Here’s the funny thing. There’s a reason that Rugby Thanksgiving would be the first opportunity for the team as a group to reflect upon their final game. See, they never had the chance to do so in its immediate aftermath. With no money for a hotel in Ohio, they jumped back in their caravan of cars and made the long drive back to Ithaca that Sunday night. In clear weather, all the way through.

On Monday, a chartered bus carrying the Niagara University women’s basketball team left western Pennsylvania after playing the University of Pittsburgh. Thirty miles away from their campus outside of Buffalo, the bus came to a stop, stuck in a blinding snowstorm. They remained there for 22 more hours before a highway patrol could come to their aid.

Had the Renegades possessed the funding to stay overnight after their game against Notre Dame, it’s entirely possible they would’ve found themselves in the same situation—but minus the comfortably-appointed bus.

Now I ask you: Do these women have a talent for hitting seams, or what?


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Of Renegades and Rugby

Every now and then I get to thinking about my days as a Bomber. Relax, all you folks at Homeland Security…just settle down. I was referring to life as an Ithaca College Bomber.

My athletic career while at Ithaca is the stuff basketball legends are made of. In my junior year, for instance, I managed to pull off a triple double:  28 points/16 rebounds/18 DNP–Coach’s Decisions.

Aside from the occasional basket though, what I remember the most clearly are the sensory experiences. I can close my eyes and bring them back almost at will. The buzz of the crowd in anticipation of tip-off. The fresh leather smell of a brand new pair of Adidas. The feel of sturdy, heavily-lacquered pine under my butt for extraordinary lengths of time.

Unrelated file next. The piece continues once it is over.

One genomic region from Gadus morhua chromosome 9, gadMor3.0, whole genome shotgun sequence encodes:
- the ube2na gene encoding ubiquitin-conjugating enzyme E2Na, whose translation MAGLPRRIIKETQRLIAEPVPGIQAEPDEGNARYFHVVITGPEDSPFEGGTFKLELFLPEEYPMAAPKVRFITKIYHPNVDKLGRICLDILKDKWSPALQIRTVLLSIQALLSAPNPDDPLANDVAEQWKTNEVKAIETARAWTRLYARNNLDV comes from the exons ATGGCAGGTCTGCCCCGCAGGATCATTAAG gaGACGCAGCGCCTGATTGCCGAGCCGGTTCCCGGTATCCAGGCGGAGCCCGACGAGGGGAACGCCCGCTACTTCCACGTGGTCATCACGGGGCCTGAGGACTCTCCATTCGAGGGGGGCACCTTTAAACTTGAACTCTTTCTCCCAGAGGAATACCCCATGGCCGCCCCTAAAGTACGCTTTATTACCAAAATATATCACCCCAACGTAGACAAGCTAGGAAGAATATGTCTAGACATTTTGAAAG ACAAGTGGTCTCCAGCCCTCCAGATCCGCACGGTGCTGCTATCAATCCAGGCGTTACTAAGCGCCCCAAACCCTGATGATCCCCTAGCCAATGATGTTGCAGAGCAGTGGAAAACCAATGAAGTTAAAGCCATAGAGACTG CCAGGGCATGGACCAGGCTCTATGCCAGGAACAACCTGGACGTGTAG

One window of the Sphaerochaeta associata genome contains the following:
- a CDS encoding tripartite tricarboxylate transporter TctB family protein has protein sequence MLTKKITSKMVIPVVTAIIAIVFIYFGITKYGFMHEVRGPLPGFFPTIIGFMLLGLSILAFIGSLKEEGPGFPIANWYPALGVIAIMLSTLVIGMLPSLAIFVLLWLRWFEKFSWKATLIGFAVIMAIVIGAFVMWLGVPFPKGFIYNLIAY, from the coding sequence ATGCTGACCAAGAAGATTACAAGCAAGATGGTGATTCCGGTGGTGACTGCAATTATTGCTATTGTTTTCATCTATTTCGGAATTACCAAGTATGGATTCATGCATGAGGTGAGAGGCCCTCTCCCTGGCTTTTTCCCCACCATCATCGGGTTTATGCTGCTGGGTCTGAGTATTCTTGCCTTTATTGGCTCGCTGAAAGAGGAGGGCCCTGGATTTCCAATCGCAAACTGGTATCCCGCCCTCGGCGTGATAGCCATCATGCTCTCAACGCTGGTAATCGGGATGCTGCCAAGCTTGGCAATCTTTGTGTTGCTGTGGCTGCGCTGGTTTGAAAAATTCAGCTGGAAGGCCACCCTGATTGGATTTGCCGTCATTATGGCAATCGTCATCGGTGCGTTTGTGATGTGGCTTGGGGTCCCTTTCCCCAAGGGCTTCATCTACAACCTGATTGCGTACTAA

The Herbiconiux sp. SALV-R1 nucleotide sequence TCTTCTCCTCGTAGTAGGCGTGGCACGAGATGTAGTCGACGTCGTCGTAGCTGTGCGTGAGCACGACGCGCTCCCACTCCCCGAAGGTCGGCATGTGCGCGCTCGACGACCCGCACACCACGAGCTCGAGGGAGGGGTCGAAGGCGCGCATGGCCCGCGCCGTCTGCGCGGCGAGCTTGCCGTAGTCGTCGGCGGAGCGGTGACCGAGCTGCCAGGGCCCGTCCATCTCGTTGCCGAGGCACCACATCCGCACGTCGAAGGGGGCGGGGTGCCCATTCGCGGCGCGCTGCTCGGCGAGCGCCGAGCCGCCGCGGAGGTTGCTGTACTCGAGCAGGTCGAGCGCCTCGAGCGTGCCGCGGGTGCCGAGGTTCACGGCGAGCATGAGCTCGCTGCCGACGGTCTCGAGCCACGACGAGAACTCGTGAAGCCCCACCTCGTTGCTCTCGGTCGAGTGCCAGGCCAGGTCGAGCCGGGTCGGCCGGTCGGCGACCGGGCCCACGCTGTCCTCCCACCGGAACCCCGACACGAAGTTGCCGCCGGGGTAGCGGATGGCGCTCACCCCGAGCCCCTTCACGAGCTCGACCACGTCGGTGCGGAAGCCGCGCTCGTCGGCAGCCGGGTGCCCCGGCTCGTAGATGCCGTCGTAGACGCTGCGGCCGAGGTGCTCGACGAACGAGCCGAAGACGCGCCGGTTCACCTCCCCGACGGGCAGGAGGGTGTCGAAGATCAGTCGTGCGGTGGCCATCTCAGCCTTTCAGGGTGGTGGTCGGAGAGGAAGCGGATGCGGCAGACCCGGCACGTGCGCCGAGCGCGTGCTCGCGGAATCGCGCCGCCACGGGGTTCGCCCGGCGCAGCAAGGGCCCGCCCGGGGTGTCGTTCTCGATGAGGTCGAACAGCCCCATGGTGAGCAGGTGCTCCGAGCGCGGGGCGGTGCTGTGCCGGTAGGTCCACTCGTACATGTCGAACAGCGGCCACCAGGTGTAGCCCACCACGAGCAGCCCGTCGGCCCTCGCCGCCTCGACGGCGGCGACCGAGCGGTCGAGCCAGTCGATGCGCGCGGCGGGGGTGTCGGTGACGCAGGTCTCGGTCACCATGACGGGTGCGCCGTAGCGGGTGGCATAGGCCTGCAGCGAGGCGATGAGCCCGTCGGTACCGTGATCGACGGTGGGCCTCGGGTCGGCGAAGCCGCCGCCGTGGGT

While I was collecting these memories (and associated splinters), one thing that never entered my mind was that I would ever have to pay for the right to play. I enjoyed all of the benefits of collegiate competition while completely oblivious to whether or not the team had enough gas money to get to the next game.

ICRenegadesAnd that is why I was so intrigued when I heard about the plight of the Renegades, the Ithaca College women’s rugby team.

First, the good news. The Renegades finished their regular season last month with a perfect 8–0 record. Few of those games featured final scores that were remotely close, and in one contest the opposing team waved a white flag and ran for the buses at halftime, down 64–0. And while they inflicted the majority of their damage within their own Division II universe, Ithaca wasn’t averse to a Division I beatdown either, roughing up Syracuse by a score of 47–5.

Lest you think this season is an anomaly, you should know that it’s basically a replay of last year’s campaign, in which the Renegades carried just one loss into the national playoffs. Once there, they came within a single point of advancing to the national final four.

What makes this all the more remarkable is that women’s rugby at Ithaca is a club sport, while many of the schools that the Renegades toy with on the pitch enjoy varsity status. Notre Dame College, the team that nosed Ithaca out of the playoffs in last year’s regional final, even grants scholarships!

In practical terms, what that means is that on most weeks the Renegades compete against teams that have salaried coaches, uniforms, dedicated practice facilities, and a budget for travel. In comparison, Ithaca has…each other—and a huge-hearted coach named Dave Sanders, who volunteers both his time and the expertise that comes from having been a six-time New York state champion in his own collegiate playing career. Ithaca College, as most colleges do with their club sports teams, kicks in a stipend that’s slightly north of $1,000.

Somehow the Renegades make it all work though, assuming all of the management and administrative duties associated with playing a regional schedule themselves, as well as engaging in a variety of creative fundraising activities. Despite their commitment and considerable organizational talents, however, the team can’t entirely escape the cost of travel. And the further you go in the national tournament…well, the further you go in the national tournament.

When I caught up by phone with Renegades president, Rachel Karlins, and her two captains, Alexa Darwish and Mary Beth Tyson, the team was finishing up their packing for a 300-mile drive to South Euclid, Ohio, where they had been sent inexplicably to play in the Mid-West Regional of the American Collegiate Rugby Association’s Division II Championship, despite the Mid-Atlantic Region’s location in Poughkeepsie, NY—almost two hours closer.